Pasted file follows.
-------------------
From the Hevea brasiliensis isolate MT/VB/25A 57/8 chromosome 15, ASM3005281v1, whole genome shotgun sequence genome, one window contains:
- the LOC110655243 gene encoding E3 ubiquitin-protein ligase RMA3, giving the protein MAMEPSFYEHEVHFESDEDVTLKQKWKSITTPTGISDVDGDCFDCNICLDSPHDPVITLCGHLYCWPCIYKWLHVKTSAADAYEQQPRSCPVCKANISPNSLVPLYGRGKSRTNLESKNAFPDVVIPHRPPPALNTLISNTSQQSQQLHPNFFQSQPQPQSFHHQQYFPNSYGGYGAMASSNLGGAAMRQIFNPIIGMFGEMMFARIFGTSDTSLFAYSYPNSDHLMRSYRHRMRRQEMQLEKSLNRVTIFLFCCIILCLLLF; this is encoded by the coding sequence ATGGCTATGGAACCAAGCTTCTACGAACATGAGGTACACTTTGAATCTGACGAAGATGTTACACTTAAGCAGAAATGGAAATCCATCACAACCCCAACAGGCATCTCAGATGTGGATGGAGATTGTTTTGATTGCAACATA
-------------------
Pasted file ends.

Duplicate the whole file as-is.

From the Hevea brasiliensis isolate MT/VB/25A 57/8 chromosome 15, ASM3005281v1, whole genome shotgun sequence genome, one window contains:
- the LOC110655243 gene encoding E3 ubiquitin-protein ligase RMA3, giving the protein MAMEPSFYEHEVHFESDEDVTLKQKWKSITTPTGISDVDGDCFDCNICLDSPHDPVITLCGHLYCWPCIYKWLHVKTSAADAYEQQPRSCPVCKANISPNSLVPLYGRGKSRTNLESKNAFPDVVIPHRPPPALNTLISNTSQQSQQLHPNFFQSQPQPQSFHHQQYFPNSYGGYGAMASSNLGGAAMRQIFNPIIGMFGEMMFARIFGTSDTSLFAYSYPNSDHLMRSYRHRMRRQEMQLEKSLNRVTIFLFCCIILCLLLF; this is encoded by the coding sequence ATGGCTATGGAACCAAGCTTCTACGAACATGAGGTACACTTTGAATCTGACGAAGATGTTACACTTAAGCAGAAATGGAAATCCATCACAACCCCAACAGGCATCTCAGATGTGGATGGAGATTGTTTTGATTGCAACATA